Rhode Island's Deepwater Wind will start installing the foundations for North America's first offshore wind farm on Monday, a milestone the company says could pave the way for an industry long established in Europe but that is still struggling with opposition in the United States.
The 30-megawatt wind farm, which will include five turbines located three miles (4.8 km) off the coast of the bucolic summer tourist destination of Block Island, will take more than a year to build and is scheduled to produce electricity for the tiny island community and the mainland by the end of next year.
"Our belief is once Block Island is up and running, it will bring offshore wind from theory to reality in the United States and open up opportunities to build larger projects," said Jeffrey Grybowski, Deepwater Wind's CEO.
Offshore wind projects have been delivering power in Europe since the 1990s, with nearly 2,500 turbines connected to the grid, but they have struggled to gain a foothold in the United States due to worries about cost, the esthetics of towering wind turbines within view from the coasts, and the impact on birds and whales.
A rival project, Cape Wind's proposed 130-turbine wind farm off in Nantucket Sound, for example, was for years expected to be America's first such project but stalled in part due to a lack of local support. Other offshore wind projects are in limbo off of Delaware, New Jersey and New York.
Deepwater's project fits a different mold, according to Grybowski and the project's backers, French bank Societe Generale and Ohio-based Key Bank: it was relatively small and therefore easier to finance and is set in a location that has substantial built-in government and local support.
"Rhode Island was very forward-thinking and had designated a specific development area," said Alexander Krolick, Societe Generale's energy project finance director for the Americas. SocGen and Key Bank have provided about $300 million for the project, according to Deepwater, which is based in Providence.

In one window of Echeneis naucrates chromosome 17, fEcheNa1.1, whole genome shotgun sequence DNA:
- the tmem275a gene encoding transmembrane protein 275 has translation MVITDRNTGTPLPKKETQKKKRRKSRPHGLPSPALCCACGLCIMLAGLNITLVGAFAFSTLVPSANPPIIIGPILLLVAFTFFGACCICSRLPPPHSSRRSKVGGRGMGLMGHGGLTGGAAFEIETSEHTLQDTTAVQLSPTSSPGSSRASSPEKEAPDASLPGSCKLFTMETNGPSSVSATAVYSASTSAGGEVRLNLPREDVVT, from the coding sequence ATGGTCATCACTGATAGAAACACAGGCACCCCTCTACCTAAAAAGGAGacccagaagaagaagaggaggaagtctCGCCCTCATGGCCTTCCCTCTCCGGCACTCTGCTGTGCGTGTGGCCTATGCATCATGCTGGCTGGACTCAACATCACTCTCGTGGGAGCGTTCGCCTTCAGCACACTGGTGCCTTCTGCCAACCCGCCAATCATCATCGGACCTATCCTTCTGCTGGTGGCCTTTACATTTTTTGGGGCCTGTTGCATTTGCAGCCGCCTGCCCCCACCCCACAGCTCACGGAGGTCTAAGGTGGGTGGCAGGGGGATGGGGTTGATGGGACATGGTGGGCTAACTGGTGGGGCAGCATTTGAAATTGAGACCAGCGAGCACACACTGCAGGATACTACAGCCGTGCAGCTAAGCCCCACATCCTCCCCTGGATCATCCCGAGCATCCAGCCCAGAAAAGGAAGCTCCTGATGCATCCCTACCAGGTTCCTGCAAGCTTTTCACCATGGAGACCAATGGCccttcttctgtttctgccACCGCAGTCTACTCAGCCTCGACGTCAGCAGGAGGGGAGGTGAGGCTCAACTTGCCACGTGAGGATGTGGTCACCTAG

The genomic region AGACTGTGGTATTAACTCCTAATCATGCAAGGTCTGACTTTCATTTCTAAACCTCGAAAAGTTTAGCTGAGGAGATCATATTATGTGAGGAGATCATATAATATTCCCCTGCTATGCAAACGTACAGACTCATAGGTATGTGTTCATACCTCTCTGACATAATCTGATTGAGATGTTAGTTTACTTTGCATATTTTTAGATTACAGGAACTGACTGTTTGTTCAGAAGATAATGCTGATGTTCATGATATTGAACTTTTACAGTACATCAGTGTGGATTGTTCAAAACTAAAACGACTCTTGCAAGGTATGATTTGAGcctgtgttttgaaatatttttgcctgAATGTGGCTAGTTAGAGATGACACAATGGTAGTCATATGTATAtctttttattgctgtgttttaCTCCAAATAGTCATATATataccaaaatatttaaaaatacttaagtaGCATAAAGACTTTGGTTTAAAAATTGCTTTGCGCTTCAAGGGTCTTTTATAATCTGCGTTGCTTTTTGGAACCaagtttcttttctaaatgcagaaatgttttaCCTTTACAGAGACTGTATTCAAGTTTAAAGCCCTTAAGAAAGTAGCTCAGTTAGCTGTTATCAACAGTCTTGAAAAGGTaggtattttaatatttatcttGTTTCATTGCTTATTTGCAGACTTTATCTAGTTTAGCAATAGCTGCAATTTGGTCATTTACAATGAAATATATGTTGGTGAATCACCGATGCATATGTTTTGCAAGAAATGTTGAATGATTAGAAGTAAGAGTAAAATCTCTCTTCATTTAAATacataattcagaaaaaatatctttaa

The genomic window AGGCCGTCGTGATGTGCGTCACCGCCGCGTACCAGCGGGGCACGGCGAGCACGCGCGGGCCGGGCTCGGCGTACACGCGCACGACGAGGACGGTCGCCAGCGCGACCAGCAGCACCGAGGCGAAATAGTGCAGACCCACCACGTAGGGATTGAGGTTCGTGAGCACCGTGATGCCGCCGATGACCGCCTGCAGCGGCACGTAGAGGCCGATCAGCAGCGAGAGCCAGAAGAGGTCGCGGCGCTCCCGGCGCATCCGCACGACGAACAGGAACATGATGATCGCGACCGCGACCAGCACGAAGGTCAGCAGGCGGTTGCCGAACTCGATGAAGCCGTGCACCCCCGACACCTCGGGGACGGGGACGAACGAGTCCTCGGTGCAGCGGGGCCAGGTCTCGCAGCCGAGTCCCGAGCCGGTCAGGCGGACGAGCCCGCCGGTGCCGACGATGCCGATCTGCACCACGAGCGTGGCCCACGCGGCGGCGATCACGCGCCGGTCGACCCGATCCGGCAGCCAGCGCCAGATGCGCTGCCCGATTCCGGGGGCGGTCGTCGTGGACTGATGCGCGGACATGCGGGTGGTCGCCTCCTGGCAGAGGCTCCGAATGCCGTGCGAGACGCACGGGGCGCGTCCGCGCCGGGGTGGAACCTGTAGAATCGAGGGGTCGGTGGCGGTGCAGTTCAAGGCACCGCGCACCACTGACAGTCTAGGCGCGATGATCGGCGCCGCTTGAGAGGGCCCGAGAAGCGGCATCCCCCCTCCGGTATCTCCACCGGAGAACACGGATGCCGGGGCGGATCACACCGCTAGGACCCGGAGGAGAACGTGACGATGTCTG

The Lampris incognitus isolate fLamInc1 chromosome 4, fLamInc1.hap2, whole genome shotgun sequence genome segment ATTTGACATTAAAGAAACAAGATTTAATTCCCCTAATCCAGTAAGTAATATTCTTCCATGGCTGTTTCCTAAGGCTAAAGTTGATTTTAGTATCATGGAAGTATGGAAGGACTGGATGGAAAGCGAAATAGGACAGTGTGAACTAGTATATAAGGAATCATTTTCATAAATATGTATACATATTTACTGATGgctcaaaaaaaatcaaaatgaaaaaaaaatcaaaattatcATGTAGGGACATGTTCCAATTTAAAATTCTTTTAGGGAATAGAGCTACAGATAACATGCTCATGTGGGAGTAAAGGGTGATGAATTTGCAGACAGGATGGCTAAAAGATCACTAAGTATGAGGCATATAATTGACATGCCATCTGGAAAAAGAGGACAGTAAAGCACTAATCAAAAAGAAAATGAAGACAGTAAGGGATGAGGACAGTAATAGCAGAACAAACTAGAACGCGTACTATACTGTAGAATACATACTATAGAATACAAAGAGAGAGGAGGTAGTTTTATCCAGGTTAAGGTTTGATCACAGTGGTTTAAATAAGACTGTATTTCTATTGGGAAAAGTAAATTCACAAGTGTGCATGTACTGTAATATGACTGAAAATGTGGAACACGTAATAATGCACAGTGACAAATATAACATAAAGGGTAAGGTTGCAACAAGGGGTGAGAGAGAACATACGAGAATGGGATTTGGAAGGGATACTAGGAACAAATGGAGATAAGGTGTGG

Block Island was chosen as a wind power site by the state in 2007 in part as a solution to the island's own energy woes: it's 1,000 residents have for years relied on costly diesel-fired generators for electricity. Once the wind farm starts up, prices will drop 40 percent, according to a study by the Block Island Utility Task Group.
But about 90 percent of the wind farm's power will be shipped to Rhode Island's mainland via an undersea cable where utility National Grid will buy it for 26 cents/kwh and mix it into the rest of the state's supply, which generally ranges between 6 and 10 cents/kwh. Although it will account for only 1 percent of the state's power supply, the higher cost represents the industry's biggest challenge.
"Everybody shares the view that we need to make progress to decrease the cost," said Jerome Deflesselles, Societe Generale's head of renewable origination for Europe. He said more efficient turbines and cheaper construction methods could help offshore wind compete with traditional power within about five years.
The foundations for Deepwater's wind turbines were produced in Louisiana and will be fixed with pilings penetrating more than 150 feet (46 m) into the sea floor over the next few months. Deepwater said it had agreed to do the pile driving only when migrating whales are not in the area.
The towers and turbines, produced by Alstom in France, will be installed next summer and fall.
Deepwater said if the project is successful, it could pave the way for expansion. It holds a 30-year lease on a parcel in federal waters about 15 miles (24 km) southwest of Martha's Vineyard with room for as many as 250 turbines.